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I recently got a "The mapping of interface member ..... is not supported" error, which I resolved based on this thread. To demonstrate:

public interface IMyInterface { string valueText { get; set; } }
public class MyData : IMyInterface
   int ID { get; set;}
   string valueText { get; set;}
public class MyOtherData : IMyInterface
   long ID { get; set;}
   string valueText { get; set;}


public static IEnumerable<T> GetByValue<T>(string value) : where T : class, IMyInterface, new()
   using (var context = new DataContext())
      // The important line
      return context.GetTable<T>().Where(x => x.valueText == value);

Running this code, I'd get a NotSupportedException: "The mapping of interface member IMyInterface.valueText is not supported". However, if I replace the x.valueText == value with x.valueText.Equals(value), this works entirely as expected.

I've solved this in my code, but I want to understand why it behaves this way. Can anyone explain it?

Update: As per my comment below, the LINQ to SQL team closed this as a "Won't fix". I think that means it now counts as a known bug, but one that isn't going to be resolved any time soon. I'd still like to know why it behaves differently in the first place, though.

share|improve this question
After reading the thread you linked to, I would say that this looks like a bug. – phoog Apr 11 '12 at 22:42
@phoog, I'd assume a bug too, except there's an explicit error for it. Which means that something has to be checking for that scenario. It could be a "forgot to add the logic" type of bug, or an exception coded in to avoid a bug, but in and of itself, I think the exception is the "correct" behavior. – Bobson Apr 12 '12 at 0:07
@ Bobson, did you check connect to see if anyone ever reported the bug? A couple of people in the linked thread talked about it, but it seems like nobody had enough initiative to do it himself. – phoog Apr 12 '12 at 14:57
@phoog, No one's reported it as far as I could tell. I just submitted it. – Bobson Apr 16 '12 at 15:09
@phoog: Ok, I heard back. "Thank you for the feedback on LINQ to SQL. We have reviewed the issue, but at this time have decided not to take the change to LINQ to SQL for the next release of the .NET Framework." and they marked it as a "Won't Fix". – Bobson Apr 20 '12 at 15:09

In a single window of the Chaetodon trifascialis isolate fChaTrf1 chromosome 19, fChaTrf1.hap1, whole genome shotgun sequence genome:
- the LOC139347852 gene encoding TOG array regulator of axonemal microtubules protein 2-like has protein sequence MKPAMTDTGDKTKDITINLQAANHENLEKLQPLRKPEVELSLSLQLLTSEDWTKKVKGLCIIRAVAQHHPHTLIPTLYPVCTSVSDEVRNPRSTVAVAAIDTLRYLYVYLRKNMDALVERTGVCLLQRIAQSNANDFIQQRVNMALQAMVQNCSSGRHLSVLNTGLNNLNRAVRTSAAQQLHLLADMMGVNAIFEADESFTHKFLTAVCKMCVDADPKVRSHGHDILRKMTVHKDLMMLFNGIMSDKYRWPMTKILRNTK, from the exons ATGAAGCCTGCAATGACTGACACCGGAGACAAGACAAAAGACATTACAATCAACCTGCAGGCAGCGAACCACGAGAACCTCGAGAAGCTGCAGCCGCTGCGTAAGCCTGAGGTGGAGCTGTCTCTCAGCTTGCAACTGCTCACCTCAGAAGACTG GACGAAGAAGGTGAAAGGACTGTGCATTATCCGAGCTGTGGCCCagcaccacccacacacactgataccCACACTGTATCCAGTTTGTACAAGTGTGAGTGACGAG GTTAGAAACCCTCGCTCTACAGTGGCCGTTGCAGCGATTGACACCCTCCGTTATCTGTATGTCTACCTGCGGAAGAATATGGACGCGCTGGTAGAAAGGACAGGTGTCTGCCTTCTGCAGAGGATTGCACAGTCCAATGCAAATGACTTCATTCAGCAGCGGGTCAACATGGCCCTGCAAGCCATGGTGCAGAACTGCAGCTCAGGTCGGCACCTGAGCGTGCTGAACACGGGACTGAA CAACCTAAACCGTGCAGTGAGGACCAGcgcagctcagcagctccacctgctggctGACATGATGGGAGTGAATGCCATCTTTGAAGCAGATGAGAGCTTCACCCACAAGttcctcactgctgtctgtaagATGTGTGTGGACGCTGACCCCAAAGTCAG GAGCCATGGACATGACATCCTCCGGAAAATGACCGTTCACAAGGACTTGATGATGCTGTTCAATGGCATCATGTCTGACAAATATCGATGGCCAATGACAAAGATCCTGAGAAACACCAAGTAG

Apparently the decision to push the query upstream to the server is made based on an incomplete set of rules, and then LINQ-to-SQL finds a construct (an interface) that it can't deal with.

The method call isn't supported by LINQ-to-SQL, so it generates a query to retrieve all records and then uses LINQ-to-Objects to filter them. (Actually, based on your other thread, LINQ-to-SQL may make a special exception for object.Equals and knows how to convert that to SQL).

LINQ-to-SQL probably should fall back to the LINQ-to-Objects behavior when an interface is involved, but apparently it just throws an exception instead.

share|improve this answer
Oh I much prefer the exception. Finding out that it was downloading the contents of the table to filter in memory would probably make me give up programming and join the circus. – Chris Shain Apr 11 '12 at 22:37
If the accepted answer on the linked thread is to be believed, your conjecture is incorrect. It appears that Linq to SQL generates identical correct SQL (including a WHERE clause for the filter) for both the == comparison and the .Equals call, but throws an exception nonetheless for the == comparison. – phoog Apr 11 '12 at 22:39
@Ben, But why does it behave differently between == and .Equals()? As far as I know, they're the same thing behind the scenes, and as @phoog points out, they generate the same SQL. – Bobson Apr 12 '12 at 13:12

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